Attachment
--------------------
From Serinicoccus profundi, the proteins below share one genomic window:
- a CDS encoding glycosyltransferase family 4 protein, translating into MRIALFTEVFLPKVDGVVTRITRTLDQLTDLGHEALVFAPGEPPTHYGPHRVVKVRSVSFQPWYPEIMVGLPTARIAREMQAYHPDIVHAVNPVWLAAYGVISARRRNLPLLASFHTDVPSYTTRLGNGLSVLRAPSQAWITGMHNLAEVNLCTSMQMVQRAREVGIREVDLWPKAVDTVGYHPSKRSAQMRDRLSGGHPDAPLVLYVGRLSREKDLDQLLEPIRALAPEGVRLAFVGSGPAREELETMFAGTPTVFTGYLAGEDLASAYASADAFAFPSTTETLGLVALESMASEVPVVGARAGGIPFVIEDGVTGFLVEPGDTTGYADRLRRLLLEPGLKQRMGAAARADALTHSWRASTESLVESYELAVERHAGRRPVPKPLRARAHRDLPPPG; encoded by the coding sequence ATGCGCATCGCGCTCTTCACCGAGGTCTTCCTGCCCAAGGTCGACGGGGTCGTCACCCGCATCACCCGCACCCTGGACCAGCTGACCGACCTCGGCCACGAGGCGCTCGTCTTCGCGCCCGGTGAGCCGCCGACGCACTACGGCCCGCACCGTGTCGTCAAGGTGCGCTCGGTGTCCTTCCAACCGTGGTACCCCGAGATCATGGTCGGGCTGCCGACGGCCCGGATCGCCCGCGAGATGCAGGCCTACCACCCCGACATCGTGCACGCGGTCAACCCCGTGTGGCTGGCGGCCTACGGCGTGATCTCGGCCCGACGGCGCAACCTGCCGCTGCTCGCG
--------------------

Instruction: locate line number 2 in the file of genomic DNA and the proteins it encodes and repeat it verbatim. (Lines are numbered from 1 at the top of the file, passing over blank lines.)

- a CDS encoding glycosyltransferase family 4 protein, translating into MRIALFTEVFLPKVDGVVTRITRTLDQLTDLGHEALVFAPGEPPTHYGPHRVVKVRSVSFQPWYPEIMVGLPTARIAREMQAYHPDIVHAVNPVWLAAYGVISARRRNLPLLASFHTDVPSYTTRLGNGLSVLRAPSQAWITGMHNLAEVNLCTSMQMVQRAREVGIREVDLWPKAVDTVGYHPSKRSAQMRDRLSGGHPDAPLVLYVGRLSREKDLDQLLEPIRALAPEGVRLAFVGSGPAREELETMFAGTPTVFTGYLAGEDLASAYASADAFAFPSTTETLGLVALESMASEVPVVGARAGGIPFVIEDGVTGFLVEPGDTTGYADRLRRLLLEPGLKQRMGAAARADALTHSWRASTESLVESYELAVERHAGRRPVPKPLRARAHRDLPPPG; encoded by the coding sequence ATGCGCATCGCGCTCTTCACCGAGGTCTTCCTGCCCAAGGTCGACGGGGTCGTCACCCGCATCACCCGCACCCTGGACCAGCTGACCGACCTCGGCCACGAGGCGCTCGTCTTCGCGCCCGGTGAGCCGCCGACGCACTACGGCCCGCACCGTGTCGTCAAGGTGCGCTCGGTGTCCTTCCAACCGTGGTACCCCGAGATCATGGTCGGGCTGCCGACGGCCCGGATCGCCCGCGAGATGCAGGCCTACCACCCCGACATCGTGCACGCGGTCAACCCCGTGTGGCTGGCGGCCTACGGCGTGATCTCGGCCCGACGGCGCAACCTGCCGCTGCTCGCG